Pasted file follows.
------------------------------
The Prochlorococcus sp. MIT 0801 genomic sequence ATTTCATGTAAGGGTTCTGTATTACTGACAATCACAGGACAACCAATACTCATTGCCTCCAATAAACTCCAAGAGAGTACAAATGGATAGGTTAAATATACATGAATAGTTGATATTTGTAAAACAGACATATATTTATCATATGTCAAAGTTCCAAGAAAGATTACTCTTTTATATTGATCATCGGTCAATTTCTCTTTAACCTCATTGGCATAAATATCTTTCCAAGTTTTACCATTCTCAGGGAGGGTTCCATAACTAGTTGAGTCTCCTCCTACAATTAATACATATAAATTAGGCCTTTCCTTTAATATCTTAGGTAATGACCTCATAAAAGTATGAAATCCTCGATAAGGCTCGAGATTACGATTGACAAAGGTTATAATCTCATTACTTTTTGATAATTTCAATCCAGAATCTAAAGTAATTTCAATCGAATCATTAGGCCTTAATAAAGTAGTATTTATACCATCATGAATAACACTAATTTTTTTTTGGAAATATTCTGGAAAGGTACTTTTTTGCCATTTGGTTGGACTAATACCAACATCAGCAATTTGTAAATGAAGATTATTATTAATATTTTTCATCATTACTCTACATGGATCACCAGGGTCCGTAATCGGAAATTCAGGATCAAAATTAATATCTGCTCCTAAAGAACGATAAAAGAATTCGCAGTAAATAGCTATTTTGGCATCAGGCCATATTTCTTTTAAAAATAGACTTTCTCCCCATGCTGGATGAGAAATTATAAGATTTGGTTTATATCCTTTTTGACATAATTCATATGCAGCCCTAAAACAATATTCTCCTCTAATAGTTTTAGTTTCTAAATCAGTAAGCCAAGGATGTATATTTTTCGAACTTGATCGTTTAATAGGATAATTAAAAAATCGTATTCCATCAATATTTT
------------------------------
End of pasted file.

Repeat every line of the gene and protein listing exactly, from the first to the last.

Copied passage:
The Prochlorococcus sp. MIT 0801 genomic sequence ATTTCATGTAAGGGTTCTGTATTACTGACAATCACAGGACAACCAATACTCATTGCCTCCAATAAACTCCAAGAGAGTACAAATGGATAGGTTAAATATACATGAATAGTTGATATTTGTAAAACAGACATATATTTATCATATGTCAAAGTTCCAAGAAAGATTACTCTTTTATATTGATCATCGGTCAATTTCTCTTTAACCTCATTGGCATAAATATCTTTCCAAGTTTTACCATTCTCAGGGAGGGTTCCATAACTAGTTGAGTCTCCTCCTACAATTAATACATATAAATTAGGCCTTTCCTTTAATATCTTAGGTAATGACCTCATAAAAGTATGAAATCCTCGATAAGGCTCGAGATTACGATTGACAAAGGTTATAATCTCATTACTTTTTGATAATTTCAATCCAGAATCTAAAGTAATTTCAATCGAATCATTAGGCCTTAATAAAGTAGTATTTATACCATCATGAATAACACTAATTTTTTTTTGGAAATATTCTGGAAAGGTACTTTTTTGCCATTTGGTTGGACTAATACCAACATCAGCAATTTGTAAATGAAGATTATTATTAATATTTTTCATCATTACTCTACATGGATCACCAGGGTCCGTAATCGGAAATTCAGGATCAAAATTAATATCTGCTCCTAAAGAACGATAAAAGAATTCGCAGTAAATAGCTATTTTGGCATCAGGCCATATTTCTTTTAAAAATAGACTTTCTCCCCATGCTGGATGAGAAATTATAAGATTTGGTTTATATCCTTTTTGACATAATTCATATGCAGCCCTAAAACAATATTCTCCTCTAATAGTTTTAGTTTCTAAATCAGTAAGCCAAGGATGTATATTTTTCGAACTTGATCGTTTAATAGGATAATTAAAAAATCGTATTCCATCAATATTTT